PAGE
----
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Cambridge mural getting a facelift

Photo by Whitney SagerShawn Palek of Slater is in the process of restoring the mural on the north side of the Cambridge American Legion building along Water Street. The mural had become faded and parts had become damaged due to cracking brick and crumbling stucco. He is hoping for cooperative weather so he can complete the 3-5 hours of work he has left yet this fall.
Photo by Whitney SagerShawn Palek of Slater is in the process of restoring the mural on the north side of the Cambridge American Legion building along Water Street. The mural had become faded and parts had become damaged due to cracking brick and crumbling stucco. He is hoping for cooperative weather so he can complete the 3-5 hours of work he has left yet this fall.

Eight years ago, a mural was painted on the north wall of the American Legion building in Cambridge. Since then, parts of the mural have been damaged by cracking bricks and stucco that has come off. Thanks to a grant from the Story County Community Foundation, as well as funds from the Cambridge American Legion, efforts to restore the mural are nearing completion.

Shawn Palek of Slater has been working on the mural since this past spring. He was contacted a year ago by the American Legion, who inquired if he was interested in restoring the town’s mural. Scott DeYoung, Cambridge American Legion president, said maintaining the appearance of the mural is important to the Legion. The mural gets a lot of recognition from community members, as well as those visiting or traveling through the community. Many stop and take pictures of the mural.

“It’s a great entryway to our downtown,” DeYoung said.

At first, Palek was a little hesitant about the project, since the mural is approximatley 1,500 square feet and reaches more than 30 feet in height.

“I don’t dig heights, and I didn’t want to do it on an extension ladder,” Palek said. “But I’m always up for a challenge.”

With the assistance of a scissor lift, Palek has been able to deal with his fear of heights during the restoration process. He has been using an airbrush to bring out the details in the mural, as well as give it new life. While he was hoping to have the mural completed by now, a wet spring and hot spells during the summer delayed some of the work. So far, he has logged approximately 30-32 hours on the project, with roughly 3-5 more to go.

“Shawn’s done a great job and has really made it stand out,” DeYoung said.

A challenge Palek has faced while working on the mural is he can only work on 6-foot sections at a time while on the scissor lift. He said with a mural this size, details have to be exaggerated so they can be seen from farther away. The large deck of the scissor lift allows him to get several feel away from the area he is painting, which helps.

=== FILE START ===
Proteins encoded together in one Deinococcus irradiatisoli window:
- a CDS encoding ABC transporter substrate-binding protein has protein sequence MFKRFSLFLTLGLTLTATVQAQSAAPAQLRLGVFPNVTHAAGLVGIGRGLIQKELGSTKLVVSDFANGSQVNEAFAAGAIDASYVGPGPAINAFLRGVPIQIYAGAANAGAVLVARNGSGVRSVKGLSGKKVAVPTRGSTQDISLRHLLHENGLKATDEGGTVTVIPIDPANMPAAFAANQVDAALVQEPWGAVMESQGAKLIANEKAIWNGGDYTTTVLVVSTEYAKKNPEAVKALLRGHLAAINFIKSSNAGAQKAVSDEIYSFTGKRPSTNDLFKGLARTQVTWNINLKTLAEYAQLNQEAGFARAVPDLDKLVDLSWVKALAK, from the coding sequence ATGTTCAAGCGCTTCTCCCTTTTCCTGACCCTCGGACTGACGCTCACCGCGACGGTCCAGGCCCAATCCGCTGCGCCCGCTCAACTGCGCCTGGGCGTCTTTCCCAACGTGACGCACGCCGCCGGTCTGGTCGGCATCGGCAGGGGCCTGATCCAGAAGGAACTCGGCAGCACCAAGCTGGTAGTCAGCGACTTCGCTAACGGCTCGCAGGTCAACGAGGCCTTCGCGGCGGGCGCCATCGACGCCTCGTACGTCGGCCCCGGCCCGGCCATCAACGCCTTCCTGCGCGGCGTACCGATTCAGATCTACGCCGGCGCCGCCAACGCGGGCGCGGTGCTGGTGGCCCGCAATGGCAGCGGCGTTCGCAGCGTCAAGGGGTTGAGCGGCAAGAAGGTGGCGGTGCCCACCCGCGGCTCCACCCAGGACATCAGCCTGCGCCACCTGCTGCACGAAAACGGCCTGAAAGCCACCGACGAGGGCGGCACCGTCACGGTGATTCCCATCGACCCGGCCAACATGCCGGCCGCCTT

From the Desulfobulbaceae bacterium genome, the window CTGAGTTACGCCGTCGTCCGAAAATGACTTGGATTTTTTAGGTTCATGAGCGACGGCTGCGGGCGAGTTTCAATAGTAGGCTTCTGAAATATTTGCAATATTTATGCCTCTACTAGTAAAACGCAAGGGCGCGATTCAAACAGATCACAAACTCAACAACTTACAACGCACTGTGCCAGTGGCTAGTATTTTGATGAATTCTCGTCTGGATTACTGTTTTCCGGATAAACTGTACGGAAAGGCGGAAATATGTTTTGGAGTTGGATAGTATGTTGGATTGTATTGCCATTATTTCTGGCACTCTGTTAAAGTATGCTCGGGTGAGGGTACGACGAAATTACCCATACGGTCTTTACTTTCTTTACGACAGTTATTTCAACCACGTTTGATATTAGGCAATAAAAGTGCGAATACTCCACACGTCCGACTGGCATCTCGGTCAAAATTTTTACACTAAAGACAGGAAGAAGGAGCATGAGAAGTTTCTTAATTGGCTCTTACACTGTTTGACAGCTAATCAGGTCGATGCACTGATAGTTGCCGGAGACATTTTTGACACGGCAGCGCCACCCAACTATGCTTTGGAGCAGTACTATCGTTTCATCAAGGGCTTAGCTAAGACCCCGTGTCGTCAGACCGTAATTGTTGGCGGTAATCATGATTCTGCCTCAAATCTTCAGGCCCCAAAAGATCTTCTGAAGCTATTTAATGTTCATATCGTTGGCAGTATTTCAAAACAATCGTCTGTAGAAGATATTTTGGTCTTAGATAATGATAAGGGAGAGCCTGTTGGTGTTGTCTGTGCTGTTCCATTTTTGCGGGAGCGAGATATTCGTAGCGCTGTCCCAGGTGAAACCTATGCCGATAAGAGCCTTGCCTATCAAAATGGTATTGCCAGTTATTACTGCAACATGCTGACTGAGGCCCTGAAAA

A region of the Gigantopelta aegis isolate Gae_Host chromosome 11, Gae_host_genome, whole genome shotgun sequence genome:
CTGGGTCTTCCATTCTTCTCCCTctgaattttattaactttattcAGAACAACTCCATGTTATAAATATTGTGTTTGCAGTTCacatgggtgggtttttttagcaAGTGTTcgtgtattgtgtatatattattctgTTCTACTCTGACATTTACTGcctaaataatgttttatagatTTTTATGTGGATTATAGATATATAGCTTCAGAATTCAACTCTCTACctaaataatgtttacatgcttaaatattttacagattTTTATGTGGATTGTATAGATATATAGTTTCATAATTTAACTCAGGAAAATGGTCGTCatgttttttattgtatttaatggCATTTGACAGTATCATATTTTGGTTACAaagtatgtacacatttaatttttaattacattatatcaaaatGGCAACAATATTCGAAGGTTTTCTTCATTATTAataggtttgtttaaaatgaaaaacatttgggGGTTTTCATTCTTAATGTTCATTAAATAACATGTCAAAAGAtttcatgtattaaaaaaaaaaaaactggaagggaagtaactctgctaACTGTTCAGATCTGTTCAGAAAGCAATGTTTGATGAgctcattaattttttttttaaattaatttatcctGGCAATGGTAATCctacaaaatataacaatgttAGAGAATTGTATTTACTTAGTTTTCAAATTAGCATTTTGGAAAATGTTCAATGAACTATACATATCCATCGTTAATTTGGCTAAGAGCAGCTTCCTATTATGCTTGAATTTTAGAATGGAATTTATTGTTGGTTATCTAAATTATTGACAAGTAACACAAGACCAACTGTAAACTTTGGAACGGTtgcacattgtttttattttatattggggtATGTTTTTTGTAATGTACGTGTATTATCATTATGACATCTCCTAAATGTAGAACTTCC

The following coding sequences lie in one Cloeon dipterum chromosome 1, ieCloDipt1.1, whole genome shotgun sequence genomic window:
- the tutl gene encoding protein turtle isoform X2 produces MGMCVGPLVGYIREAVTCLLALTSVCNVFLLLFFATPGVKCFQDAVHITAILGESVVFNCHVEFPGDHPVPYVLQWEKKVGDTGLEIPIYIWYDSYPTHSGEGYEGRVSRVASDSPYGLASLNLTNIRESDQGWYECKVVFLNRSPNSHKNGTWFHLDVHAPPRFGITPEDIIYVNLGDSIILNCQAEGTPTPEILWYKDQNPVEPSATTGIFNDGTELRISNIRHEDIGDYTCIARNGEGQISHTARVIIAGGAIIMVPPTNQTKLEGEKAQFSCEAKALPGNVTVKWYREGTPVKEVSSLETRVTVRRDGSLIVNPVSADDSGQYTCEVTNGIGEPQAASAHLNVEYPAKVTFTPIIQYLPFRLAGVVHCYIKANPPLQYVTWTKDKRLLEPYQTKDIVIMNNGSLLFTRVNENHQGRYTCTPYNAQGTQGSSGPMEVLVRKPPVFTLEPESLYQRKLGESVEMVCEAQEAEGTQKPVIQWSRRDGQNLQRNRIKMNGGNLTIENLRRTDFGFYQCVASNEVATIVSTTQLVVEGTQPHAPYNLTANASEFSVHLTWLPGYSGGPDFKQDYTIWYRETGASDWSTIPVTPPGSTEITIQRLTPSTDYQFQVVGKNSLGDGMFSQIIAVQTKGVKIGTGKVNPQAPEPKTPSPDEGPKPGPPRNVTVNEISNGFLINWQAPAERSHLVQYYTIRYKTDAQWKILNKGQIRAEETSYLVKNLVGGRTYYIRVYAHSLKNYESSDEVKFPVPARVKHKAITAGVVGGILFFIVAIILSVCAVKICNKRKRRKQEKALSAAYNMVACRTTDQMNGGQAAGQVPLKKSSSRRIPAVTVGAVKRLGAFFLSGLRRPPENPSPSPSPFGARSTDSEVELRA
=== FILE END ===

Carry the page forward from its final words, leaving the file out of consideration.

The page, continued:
Throughout the restoration process, Palek has been careful to maintain the original look of the mural, as created by artists John Neal and Ken Tynan back in 2005.

“Bringing it back to life and honoring the veterans, while being respectful to the artists who created it,” Palek said are his goals for the project.

A career in painting

Palek has been painting for more than 24 years and has been doing it professionally for the past 18 years. His first experiences in painting occurred during high school, when he would paint images on the back of denim jackets for his friends - a 20-hour endeavor that he said would take him much less time today.

For his 19th birthday, his mom bought him an airbrush. Initially, much of what he learned about airbrushing came from a woman who worked at an airbrush store that used to be in Ames. When it got to the point where Palek’s questions were beyond the knowledge of the woman, she suggested he take an airbrush class at Des Moines Area Community College (DMACC).

At the time, he was nearing the completion of his degree in criminal justice at DMACC. Soon after taking the airbrush class, he decided he no longer wanted to pursue a career in criminal justice. Instead, he wanted to become a commercial artist.

Over the years, he has worked a number of painting jobs, some of which involved starting businesses with fellow artists. Many of the jobs have involved airbrushing T-shirts, including a business he started in 1992 with a friend. He can paint anything, from portraits to animals, on just about any type of surface. His flexibility as an artist is what makes him stand out from other artists who typically focus on one subject to paint or only paint on one medium.

“Not to sound conceded, but I can paint circles around other artists,” Palek said.

This year alone, he has copleted 357 paintings. He also attends numerous art shows throughout the year and has even put on a number of art shows himself.

What Palek said he enjoys most about being an artist is each day offers new opportunities. He does not have to go sit at some corporate job and do the same thing over and over again.

“I wake up in the morning and let the universe unfold as it will,” Palek said. “I’m all for the adventure and living in the moment.”

Community members may donate toward the restoration of the mural by sending checks to:

Cambridge American Legion

P.O. Box 142

Cambridge, Iowa 50046

-OR-

Fidelity Bank

205 Water St.

Cambridge, Iowa 50046

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